At the start of this year, I was expecting five ammonia projects to start up in 2014.
One went into operation in January, another is expected later this year – the three others illustrate some of the many and colorful reasons why projects get delayed.
Rentech’s East Dubuque expansion in Illinois came online in January 2014 – this was itself a delay from its proposed late 2013 start, but technical problems had set them back a couple months (a “fire that occurred in the ammonia synthesis loop”). It’s been running happily since then, as demonstrated by their 20% increase in revenues (although they just announced it’s going down again for “repair of the leaking tubes in the waste heat boiler”).
Orascom’s Beaumont expansion in Texas is on schedule to start up in the fourth quarter of 2014, the company just confirmed. The project is running $50 to $60 million over budget however, because of increasing labor and crane costs, and increasing scope. They’ll be shutting it down for a month to do the turnaround work. The plant, which they restarted at the end of 2011, has run at “capacity utilization rates” of 112% this year, which made me look a little deeper into their actual permitted capacity and tweak my Adjusted Capacity figure for the plant. [, November 2014: start-up has been delayed to January 2015]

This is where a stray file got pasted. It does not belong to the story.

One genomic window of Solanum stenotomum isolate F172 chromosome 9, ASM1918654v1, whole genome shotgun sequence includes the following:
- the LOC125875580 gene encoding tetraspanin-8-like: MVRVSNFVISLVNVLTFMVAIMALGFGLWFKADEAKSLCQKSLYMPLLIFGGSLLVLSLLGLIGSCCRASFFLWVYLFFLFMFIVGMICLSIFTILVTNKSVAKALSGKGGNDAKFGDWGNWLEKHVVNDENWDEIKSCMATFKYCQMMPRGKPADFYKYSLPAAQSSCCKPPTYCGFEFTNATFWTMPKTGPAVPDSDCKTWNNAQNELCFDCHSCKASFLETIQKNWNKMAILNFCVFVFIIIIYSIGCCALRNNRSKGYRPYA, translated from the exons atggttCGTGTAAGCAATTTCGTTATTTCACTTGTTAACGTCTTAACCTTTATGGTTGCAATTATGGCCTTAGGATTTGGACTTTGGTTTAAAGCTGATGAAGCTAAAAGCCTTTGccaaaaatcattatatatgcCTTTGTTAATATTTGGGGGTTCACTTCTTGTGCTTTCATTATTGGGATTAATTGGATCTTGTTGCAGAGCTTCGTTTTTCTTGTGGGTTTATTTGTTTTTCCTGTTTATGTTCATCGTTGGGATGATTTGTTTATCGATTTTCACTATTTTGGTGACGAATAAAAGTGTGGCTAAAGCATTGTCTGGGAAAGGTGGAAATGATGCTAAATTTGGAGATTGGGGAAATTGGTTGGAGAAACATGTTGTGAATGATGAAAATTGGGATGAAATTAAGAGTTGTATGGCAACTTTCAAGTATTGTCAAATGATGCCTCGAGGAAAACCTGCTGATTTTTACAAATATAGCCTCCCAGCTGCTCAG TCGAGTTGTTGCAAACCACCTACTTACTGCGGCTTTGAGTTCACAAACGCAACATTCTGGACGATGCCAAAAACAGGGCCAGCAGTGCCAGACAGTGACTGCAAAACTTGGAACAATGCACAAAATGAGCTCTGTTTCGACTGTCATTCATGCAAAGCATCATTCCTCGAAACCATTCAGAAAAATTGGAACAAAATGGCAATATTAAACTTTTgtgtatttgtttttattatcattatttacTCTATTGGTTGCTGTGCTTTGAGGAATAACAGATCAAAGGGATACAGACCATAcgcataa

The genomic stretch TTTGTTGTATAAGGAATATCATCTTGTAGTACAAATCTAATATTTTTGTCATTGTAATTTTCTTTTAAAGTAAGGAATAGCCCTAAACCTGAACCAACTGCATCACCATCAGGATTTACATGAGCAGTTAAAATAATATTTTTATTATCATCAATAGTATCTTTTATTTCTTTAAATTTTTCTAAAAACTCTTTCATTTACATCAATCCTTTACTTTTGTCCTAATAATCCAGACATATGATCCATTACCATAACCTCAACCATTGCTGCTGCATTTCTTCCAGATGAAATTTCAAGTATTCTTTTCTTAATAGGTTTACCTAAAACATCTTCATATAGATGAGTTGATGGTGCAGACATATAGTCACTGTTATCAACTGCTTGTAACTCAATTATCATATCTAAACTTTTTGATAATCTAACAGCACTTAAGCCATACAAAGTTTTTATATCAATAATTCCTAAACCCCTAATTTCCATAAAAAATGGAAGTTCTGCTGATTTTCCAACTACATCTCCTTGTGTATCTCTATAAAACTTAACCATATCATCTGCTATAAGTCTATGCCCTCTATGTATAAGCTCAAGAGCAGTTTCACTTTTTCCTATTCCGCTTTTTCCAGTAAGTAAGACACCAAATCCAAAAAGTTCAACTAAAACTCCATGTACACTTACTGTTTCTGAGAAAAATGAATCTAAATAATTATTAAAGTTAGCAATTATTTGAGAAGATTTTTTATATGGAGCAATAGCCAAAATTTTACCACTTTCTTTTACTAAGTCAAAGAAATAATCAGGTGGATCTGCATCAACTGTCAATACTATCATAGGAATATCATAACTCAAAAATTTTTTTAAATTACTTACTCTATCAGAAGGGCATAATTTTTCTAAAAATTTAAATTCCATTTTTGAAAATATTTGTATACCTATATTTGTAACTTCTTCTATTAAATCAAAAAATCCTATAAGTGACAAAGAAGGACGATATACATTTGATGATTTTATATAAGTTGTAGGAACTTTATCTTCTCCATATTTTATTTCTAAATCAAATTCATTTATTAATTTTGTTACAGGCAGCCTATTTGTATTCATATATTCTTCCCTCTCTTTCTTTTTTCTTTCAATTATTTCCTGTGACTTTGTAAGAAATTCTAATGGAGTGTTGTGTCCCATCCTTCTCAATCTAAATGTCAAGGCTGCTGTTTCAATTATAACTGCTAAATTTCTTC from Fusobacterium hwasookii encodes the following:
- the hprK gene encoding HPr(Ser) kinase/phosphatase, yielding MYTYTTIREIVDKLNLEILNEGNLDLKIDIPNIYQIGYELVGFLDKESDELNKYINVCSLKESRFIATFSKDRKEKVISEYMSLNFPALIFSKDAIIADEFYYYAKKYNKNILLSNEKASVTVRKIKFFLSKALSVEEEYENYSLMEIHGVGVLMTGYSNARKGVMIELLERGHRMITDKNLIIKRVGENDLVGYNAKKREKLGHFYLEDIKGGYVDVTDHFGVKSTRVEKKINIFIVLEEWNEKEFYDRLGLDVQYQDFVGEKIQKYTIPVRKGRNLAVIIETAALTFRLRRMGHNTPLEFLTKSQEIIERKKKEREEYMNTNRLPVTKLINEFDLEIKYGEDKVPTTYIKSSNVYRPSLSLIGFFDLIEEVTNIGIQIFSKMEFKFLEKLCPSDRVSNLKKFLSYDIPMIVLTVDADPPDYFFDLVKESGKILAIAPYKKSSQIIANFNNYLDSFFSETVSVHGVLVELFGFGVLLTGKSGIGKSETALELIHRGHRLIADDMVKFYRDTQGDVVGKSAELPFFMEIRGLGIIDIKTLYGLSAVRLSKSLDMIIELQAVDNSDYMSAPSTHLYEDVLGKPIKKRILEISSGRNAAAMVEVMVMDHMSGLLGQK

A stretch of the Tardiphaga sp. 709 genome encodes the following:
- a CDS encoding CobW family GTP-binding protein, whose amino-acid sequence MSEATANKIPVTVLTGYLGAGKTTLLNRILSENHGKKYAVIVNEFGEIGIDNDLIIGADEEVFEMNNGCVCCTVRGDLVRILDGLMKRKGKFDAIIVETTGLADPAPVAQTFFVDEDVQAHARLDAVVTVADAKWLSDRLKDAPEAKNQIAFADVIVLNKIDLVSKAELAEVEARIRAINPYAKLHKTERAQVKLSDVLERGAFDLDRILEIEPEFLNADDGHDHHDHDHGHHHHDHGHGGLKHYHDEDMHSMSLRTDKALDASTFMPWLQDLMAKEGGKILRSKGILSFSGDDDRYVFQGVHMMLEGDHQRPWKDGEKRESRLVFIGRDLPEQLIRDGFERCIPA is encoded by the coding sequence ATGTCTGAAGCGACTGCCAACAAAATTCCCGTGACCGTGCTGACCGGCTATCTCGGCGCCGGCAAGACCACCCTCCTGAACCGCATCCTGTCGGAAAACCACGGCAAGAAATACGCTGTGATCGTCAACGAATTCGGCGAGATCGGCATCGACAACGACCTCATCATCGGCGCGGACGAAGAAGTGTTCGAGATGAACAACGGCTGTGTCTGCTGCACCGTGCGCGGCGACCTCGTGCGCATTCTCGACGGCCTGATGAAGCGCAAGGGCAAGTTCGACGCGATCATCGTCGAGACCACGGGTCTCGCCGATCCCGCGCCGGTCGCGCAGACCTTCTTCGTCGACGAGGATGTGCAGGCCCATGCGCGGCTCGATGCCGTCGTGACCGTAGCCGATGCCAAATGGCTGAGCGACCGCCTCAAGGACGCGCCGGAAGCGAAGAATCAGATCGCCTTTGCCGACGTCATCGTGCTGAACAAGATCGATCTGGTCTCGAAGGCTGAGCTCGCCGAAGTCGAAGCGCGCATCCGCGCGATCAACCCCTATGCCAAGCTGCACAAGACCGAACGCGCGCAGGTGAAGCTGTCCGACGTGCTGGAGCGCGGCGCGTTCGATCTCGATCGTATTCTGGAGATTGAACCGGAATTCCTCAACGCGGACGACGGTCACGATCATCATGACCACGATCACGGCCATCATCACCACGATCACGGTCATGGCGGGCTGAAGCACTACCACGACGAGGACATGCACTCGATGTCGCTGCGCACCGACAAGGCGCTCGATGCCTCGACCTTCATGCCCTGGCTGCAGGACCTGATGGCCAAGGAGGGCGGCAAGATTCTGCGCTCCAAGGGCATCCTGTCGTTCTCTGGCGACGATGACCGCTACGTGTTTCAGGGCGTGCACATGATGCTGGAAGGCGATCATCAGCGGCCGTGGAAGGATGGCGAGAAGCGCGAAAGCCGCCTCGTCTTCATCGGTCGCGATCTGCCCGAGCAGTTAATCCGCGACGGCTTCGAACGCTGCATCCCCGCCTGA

US Nitrogen’s greenfield in Greeneville, Tennessee, hasn’t actually announced that it won’t start up in 2014, but I’ll eat my hat if it does. They’re plowing ahead with plant construction but the whole project has become so mired in permit appeals and legal challenges that I can’t see them fixing matters before 2015 (if then). If you’ve missed that particular circus, I won’t repeat it here: read the full details (I’ve left this page open to non-members).
Mosaic’s debottlenecking at Faustina in Louisiana was, admittedly, never a project that Mosaic promised for 2014, but I’d anticipated them moving forward without fanfare. Instead, it remains a footnote in quarterly reports. Mosaic reps confirmed to me that the project is still “on the radar” but they have no schedule for any investment decision.
Southern Company’s Kemper County Energy Facility in Mississippi is still bludgeoning its way forward. With a new price tag currently estimated at $5.5 billion and more than 6,000 construction workers on site, their revised start-up date is the first half of 2015. Last month, they ran a successful test of the combined cycle gasifiers, which bodes well (although they could yet encounter plenty of problems). This isn’t an ammonia plant – it’s a vast clean coal power plant that produces ammonia as a byproduct, and will likely be a poster child for the next generation coal industry. Their reasons for cost overruns are delightfully phrased: “adverse weather, unexpected excessive craft labor turn-over, and unanticipated installation inefficiencies.”
So, the new ammonia capacity now expected to come online in 2014 comes to a little less than 100,000 metric tons. A drop in the ocean compared to what’s coming next.